Physics students devise concept for Star Wars-style deflector shields

May 01, 2014
Physics students devise concept for Star Wars-style deflector shields
The Death Star, which protagonist Luke Skywalker successfully destroys in the Star Wars franchise while piloting an X-Wing fighter. Credit: Wikipedia;

If you have often imagined yourself piloting your X-Wing fighter on an attack run on the Death Star, you'll be reassured that University of Leicester students have demonstrated that your shields could take whatever the Imperial fleet can throw at you.

The only drawback is that you won't be able to see a thing outside of your starfighter.

In anticipation of Star Wars Day on 4 May, three fourth-year Physics students at the University have proven that shields, such as those seen protecting spaceships in the Star Wars film series, would not only be scientifically feasible, they have also shown that the science behind the principle is already used here on Earth.

They have published their findings in the Journal of Special Physics Topics, a peer-reviewed student journal run by the University's Department of Physics and Astronomy.

In the Star Wars movies, the latest of which began filming in April, spaceships are protected by a shield defence system that deflects enemy laser fire. In order to recreate this type of shield, the students assumed that a surrounding field of super-hot plasma would be used, held in place by a around the ship.

The denser the plasma, the higher the frequency of electromagnetic wave (or laser radiation) will be deflected.

The principle can already be seen, not in a galaxy far, far away, but in the atmosphere around our own planet. It is seen in 'over-the-horizon' , used for decades in early warning RADAR systems and for long distance communications where satellite communications are not feasible.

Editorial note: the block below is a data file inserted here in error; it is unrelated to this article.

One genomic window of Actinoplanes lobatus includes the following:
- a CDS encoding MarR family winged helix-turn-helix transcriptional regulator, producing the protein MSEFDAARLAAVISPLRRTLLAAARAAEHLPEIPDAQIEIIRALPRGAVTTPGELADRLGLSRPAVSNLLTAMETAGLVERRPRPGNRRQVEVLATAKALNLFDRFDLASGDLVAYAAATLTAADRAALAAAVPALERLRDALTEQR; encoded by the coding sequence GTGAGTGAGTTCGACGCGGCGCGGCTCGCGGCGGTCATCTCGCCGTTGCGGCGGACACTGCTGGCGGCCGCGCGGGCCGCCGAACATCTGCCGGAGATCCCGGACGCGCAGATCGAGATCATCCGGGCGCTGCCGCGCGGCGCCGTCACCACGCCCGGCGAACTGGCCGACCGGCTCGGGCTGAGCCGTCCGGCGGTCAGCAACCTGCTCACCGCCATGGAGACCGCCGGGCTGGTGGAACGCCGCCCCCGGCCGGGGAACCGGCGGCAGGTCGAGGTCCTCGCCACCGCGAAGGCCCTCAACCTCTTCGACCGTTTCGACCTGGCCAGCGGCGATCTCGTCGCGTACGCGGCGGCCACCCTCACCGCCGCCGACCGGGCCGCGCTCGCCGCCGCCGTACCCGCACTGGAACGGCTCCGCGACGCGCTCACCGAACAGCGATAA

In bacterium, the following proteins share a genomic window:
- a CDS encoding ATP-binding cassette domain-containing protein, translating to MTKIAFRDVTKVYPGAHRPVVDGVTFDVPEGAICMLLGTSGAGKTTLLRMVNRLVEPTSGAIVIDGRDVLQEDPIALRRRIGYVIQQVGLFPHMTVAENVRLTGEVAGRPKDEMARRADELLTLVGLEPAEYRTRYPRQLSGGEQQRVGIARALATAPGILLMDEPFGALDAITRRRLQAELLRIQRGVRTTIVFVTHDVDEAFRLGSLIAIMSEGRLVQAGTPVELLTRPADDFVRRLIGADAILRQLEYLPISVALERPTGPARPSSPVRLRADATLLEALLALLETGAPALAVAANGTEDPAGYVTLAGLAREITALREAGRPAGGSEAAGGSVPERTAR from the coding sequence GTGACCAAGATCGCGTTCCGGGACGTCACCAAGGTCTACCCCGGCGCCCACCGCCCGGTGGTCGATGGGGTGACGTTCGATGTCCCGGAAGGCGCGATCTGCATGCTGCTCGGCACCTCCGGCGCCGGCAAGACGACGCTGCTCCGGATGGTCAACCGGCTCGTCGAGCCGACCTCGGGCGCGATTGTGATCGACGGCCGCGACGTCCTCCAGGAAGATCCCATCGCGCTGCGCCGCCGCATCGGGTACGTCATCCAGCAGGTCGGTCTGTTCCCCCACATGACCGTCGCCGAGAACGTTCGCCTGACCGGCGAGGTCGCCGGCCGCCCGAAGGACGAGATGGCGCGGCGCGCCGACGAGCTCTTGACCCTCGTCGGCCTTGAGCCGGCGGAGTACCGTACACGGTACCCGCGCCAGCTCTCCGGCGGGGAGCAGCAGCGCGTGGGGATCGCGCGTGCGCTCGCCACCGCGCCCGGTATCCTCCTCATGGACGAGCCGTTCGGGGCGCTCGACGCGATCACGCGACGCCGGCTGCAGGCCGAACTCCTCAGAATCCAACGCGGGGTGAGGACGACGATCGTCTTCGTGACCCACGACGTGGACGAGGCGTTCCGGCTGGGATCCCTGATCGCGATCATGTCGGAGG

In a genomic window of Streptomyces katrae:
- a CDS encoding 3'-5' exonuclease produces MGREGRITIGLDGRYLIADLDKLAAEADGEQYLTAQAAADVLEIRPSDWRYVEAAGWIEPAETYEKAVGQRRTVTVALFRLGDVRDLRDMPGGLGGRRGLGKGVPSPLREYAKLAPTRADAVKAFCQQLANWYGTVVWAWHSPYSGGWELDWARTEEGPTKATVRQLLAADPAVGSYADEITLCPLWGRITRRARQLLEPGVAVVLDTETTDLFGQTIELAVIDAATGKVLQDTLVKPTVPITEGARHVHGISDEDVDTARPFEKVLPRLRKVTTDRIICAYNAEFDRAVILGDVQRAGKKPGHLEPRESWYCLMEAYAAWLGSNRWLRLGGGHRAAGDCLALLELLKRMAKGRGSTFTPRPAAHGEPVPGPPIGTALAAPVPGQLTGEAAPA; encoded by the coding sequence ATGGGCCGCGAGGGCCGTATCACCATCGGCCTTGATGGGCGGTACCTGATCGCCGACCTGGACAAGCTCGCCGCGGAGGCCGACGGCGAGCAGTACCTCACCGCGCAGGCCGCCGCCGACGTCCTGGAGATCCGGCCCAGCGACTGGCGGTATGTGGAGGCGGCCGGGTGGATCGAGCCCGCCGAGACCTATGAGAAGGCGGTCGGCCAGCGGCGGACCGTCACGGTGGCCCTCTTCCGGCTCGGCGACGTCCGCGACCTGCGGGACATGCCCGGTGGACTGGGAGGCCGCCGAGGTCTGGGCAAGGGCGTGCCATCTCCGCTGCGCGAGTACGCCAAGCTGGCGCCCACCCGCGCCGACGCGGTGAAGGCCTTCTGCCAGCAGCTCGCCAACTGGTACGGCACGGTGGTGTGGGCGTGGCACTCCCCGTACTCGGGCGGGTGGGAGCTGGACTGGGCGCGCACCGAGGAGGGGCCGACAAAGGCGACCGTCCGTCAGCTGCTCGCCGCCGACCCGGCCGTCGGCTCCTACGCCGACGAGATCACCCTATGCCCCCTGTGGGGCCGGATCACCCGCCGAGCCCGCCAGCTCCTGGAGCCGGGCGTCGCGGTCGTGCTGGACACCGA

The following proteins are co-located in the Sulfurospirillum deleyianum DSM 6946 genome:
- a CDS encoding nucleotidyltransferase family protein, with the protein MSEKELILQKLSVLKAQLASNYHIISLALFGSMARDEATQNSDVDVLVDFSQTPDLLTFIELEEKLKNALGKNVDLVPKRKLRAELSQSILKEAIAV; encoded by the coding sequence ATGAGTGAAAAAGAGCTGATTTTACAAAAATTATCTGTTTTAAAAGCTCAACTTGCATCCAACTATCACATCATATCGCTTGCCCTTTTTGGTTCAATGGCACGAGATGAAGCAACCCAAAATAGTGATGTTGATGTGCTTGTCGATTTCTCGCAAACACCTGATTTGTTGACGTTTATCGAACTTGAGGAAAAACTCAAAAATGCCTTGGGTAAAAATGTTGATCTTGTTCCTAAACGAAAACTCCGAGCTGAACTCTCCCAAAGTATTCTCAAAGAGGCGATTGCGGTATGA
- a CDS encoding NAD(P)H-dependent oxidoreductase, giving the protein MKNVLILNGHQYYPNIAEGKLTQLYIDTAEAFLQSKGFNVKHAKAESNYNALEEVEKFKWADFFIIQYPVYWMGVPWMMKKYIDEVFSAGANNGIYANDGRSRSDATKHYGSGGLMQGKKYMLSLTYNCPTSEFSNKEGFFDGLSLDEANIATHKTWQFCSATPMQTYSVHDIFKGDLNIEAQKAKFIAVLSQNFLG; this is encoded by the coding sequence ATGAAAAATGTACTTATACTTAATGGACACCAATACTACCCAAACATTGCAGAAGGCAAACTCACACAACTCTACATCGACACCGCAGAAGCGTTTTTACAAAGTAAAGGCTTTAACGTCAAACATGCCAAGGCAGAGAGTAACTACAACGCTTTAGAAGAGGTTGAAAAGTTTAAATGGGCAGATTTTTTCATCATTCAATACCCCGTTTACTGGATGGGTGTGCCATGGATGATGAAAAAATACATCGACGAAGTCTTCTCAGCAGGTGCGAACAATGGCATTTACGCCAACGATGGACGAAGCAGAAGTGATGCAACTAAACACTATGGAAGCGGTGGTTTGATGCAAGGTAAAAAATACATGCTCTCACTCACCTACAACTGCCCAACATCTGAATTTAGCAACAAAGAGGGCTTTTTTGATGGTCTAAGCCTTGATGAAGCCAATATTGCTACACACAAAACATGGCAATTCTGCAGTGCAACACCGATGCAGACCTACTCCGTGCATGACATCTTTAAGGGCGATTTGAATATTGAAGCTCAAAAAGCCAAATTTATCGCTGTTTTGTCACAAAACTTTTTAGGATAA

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Student Alexander Toohie said: "The Earth's atmosphere is made up of several distinct layers, one of which is the ionosphere. The ionosphere is a plasma, and extends from roughly 50km above the surface of the Earth to the edge of space.

"Just like the plasma described in our paper, it reflects certain frequencies of , in this case radio frequencies. Radio communications and RADAR can be beamed upwards toward the sky where it will be reflected back down toward the Earth. This method can be used to send communications over the horizon where radio transmissions would not normally be capable of reaching, much like using a mirror to look around a corner."

A strong magnetic field would be needed to create the required pressure to contain the plasma. The students calculated that the magnet strength required was definitely feasible, but would need a large power source that would restrict space in your ship.

Another major restriction would be that a shield designed to deflect light radiation would prevent any light reaching the pilot, leaving them effectively blind – unless, like Jedi pilot Luke Skywalker, they relied on the Force to guide them!

The students suggest that an Ultra-Violet camera would be a more readily available alternative, as UV radiation is beyond the frequency of light radiation.

While the technology might not be ready to protect your starfighter, there are more down-to-earth applications that we could see in the future.

Alexander explains: "Another possible application of this principle may be for trapping radiation inside a shell of plasma rather than excluding it. This may be useful for applications that require incredibly high temperature environments, such as experimental fusion reactors."

The students presented their findings in a paper for the Journal of Physics Special Topics, a peer-reviewed student journal run by the University's Department of Physics and Astronomy. The student-run journal is designed to give students practical experience of writing, editing, publishing and reviewing scientific papers.

Alexander said: "This module is very valuable to students who will be staying in academia after graduating as it gives a good insight into the publishing process for academic papers.

"But it is also valuable to students who do not intend to continue in research, as it allows us to investigate problems that we are interested in, and also gives us feedback from our peers on our writing style and the way in which we tackle problems."

Course tutor Dr Mervyn Roy, a lecturer in the University of Leicester's Department of Physics and Astronomy, said: "The aim of the module is for the students to learn about peer review and scientific publishing.

"The are encouraged to be imaginative with their topics, and find ways to apply basic physics to the weird, the wonderful and the everyday."

Explore further: Usain Bolt's superhuman speed would give him the power of flight on Titan